Abstract

This study of a late nineteenth century book banning episode focuses on juvenile author Horatio Alger, Jr., and on the relationship between advocacy rhetoric and verifiable outcomes. By investigating user behavior as associated with library holdings and loan transactions the effectiveness of the campaign can be ascertained. A survey of public library book catalogs reveals that the number of Alger holdings stayed remarkably stable during the period. Muncie, Indiana’s database of loan transactions confirms Alger as the most frequently borrowed author. Censorship activity, while drawing public attention, failed to significantly alter either library holdings or children’s reading patterns.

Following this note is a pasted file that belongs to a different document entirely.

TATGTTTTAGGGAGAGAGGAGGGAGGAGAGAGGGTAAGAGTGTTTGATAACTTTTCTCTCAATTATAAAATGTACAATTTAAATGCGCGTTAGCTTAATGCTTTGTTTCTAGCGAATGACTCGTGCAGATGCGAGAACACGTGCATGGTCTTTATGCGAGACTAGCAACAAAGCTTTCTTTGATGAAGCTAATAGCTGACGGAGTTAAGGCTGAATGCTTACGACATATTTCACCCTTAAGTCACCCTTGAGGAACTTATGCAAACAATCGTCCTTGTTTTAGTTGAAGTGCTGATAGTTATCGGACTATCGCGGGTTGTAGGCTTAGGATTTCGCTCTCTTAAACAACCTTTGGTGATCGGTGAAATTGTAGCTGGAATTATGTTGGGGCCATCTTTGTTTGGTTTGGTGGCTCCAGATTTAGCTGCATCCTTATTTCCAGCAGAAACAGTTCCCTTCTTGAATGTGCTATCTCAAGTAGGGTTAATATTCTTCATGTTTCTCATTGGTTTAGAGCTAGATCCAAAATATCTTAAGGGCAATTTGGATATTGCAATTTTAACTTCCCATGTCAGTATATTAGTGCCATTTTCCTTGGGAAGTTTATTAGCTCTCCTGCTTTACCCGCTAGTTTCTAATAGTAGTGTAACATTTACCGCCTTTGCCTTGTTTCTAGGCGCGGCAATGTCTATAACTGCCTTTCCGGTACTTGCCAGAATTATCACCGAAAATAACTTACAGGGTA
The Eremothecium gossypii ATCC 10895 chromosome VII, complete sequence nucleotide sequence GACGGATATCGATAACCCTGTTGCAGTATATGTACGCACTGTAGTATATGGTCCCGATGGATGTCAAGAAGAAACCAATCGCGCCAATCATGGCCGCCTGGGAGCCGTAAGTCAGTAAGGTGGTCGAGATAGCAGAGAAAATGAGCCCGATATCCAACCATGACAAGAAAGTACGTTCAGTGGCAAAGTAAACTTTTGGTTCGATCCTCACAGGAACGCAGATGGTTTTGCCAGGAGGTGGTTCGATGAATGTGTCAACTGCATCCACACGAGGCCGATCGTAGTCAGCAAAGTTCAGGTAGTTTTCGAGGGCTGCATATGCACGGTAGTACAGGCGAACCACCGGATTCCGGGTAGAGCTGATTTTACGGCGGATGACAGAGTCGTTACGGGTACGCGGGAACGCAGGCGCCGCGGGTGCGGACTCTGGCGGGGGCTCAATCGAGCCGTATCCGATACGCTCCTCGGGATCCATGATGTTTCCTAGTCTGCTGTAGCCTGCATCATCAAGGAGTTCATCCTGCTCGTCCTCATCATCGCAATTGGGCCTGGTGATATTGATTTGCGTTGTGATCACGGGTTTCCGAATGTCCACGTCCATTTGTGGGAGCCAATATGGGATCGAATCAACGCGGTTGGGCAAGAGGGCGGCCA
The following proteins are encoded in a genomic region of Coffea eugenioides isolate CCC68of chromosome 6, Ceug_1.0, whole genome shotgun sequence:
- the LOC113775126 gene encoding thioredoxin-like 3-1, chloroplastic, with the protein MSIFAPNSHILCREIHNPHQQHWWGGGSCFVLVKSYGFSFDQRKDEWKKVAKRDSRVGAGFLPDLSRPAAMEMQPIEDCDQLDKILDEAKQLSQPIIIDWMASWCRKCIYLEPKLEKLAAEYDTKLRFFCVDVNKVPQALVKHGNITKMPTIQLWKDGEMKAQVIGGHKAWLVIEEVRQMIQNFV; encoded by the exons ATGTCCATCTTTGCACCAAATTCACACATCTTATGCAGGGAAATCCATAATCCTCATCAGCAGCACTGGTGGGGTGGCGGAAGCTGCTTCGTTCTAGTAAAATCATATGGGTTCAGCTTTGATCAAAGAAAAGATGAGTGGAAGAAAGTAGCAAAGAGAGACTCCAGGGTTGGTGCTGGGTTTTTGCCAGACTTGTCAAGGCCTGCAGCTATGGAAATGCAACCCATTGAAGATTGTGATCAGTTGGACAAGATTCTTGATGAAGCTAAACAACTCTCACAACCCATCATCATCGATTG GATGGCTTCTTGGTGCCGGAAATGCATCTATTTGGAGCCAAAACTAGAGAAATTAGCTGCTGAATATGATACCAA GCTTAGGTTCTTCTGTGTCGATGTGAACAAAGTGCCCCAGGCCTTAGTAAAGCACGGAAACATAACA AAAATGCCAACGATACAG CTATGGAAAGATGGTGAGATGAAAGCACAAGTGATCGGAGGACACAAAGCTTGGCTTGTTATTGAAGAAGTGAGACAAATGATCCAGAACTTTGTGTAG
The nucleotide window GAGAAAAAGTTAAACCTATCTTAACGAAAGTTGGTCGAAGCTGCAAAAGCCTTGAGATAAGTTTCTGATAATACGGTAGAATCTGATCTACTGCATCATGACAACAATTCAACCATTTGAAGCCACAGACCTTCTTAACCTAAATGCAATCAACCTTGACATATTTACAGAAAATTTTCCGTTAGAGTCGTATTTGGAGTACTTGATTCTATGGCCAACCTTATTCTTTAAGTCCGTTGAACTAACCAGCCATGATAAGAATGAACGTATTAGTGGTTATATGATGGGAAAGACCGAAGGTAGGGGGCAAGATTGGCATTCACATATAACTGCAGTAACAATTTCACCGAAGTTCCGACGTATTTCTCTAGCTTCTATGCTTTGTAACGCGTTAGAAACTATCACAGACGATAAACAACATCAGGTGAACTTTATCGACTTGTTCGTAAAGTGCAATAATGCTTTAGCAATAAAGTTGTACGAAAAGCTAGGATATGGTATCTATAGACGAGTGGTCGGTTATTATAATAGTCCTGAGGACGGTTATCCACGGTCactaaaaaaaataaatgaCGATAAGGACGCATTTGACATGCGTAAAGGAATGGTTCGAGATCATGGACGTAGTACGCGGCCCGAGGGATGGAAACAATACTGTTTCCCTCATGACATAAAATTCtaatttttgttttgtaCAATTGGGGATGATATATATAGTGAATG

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Additional Information

ISSN
1553-1201
Print ISSN
0885-0429
Pages
pp. 420-434
Launched on MUSE
2013-11-19
Open Access
No
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